What is a swarm of bees, in this case honeybees?
Honeybees swarm round about June time and a third of the bees in the colony (hive) will leave with the Queen bee so you are looking at between 15,000 to 20,000 bees. It happens when the hive gets overcrowded or workers have had enough of the old queen and have reared a new queen to replace her. So off she trots and takes her entourage with her and looks for temporary lodgings. This could be a tree, bush, edge of a house roof, lamp post etc. From here scouts are sent out to look for a more permanent abode for the swarm to go.
Although, a swarm can sound most ‘fearful’ with all their buzzing the bees are at their most docile. Prior to swarming the bees have been stuffing themselves with food, enough to last them for three days while they are looking round for a new place to live. With all that food inside them it is just how you feel after having eaten a big roast dinner.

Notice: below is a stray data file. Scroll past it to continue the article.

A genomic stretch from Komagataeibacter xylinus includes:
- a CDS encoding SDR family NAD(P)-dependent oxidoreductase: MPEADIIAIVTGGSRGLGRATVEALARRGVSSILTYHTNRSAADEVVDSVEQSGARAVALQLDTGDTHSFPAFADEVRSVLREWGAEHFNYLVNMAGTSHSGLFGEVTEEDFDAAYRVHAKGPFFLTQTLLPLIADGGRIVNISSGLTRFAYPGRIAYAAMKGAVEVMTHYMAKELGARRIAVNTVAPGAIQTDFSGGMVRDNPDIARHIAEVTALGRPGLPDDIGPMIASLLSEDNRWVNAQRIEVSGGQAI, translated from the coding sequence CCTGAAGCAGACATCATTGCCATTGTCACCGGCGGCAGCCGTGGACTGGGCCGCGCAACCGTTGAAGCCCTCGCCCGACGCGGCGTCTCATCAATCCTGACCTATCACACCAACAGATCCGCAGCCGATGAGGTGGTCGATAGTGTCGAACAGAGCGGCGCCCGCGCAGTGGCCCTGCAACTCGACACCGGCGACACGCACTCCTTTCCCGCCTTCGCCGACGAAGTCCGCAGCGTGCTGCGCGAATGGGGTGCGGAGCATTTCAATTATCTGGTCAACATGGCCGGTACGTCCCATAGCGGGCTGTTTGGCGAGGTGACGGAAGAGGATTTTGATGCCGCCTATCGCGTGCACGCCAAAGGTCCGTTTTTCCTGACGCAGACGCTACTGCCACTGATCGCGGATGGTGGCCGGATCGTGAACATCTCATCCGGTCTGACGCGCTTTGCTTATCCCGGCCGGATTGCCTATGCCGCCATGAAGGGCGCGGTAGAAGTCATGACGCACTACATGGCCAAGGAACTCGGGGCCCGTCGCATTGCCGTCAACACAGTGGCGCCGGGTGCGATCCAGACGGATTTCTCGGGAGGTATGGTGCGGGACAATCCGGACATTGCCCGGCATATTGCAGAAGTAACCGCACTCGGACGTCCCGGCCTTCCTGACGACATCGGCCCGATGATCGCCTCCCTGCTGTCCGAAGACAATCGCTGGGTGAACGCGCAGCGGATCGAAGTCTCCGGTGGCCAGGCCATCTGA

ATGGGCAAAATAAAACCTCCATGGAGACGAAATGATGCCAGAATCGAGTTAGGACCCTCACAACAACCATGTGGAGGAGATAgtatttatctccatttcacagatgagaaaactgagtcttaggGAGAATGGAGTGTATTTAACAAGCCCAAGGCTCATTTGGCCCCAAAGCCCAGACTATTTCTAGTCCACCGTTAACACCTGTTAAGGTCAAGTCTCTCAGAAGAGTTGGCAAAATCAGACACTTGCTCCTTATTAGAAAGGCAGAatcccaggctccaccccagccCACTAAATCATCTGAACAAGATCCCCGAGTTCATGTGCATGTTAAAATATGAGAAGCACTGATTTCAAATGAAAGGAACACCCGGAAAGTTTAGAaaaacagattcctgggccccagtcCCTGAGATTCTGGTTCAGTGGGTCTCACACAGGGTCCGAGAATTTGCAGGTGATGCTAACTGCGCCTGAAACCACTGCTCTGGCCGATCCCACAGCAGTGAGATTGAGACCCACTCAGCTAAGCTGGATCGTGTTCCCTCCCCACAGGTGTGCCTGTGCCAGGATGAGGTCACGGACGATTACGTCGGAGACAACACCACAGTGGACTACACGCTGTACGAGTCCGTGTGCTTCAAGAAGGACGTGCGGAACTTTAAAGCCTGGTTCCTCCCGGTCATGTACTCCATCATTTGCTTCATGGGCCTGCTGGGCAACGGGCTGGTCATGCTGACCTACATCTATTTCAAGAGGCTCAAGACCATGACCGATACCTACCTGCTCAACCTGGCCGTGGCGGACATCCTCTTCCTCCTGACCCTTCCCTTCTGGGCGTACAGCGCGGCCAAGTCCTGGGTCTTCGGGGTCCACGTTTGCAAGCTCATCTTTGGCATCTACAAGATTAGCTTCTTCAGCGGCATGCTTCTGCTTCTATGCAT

If you spot a swarm it is best to contact your local beekeepers and let them know where it can be found. You can also contact the police as they will have a contact number for the local beekeeping club.
In the unlikely event you do get stung try and extract the sting without squeezing the end and then head to the nearest pharmacy for a dose of antihistamine cream as in the majority of cases all you will suffer is a slight bump on the skin and itchiness around the site of the sting. You will also be in the best place if you suffer any adverse reaction to the sting.
For more bee facts click HERE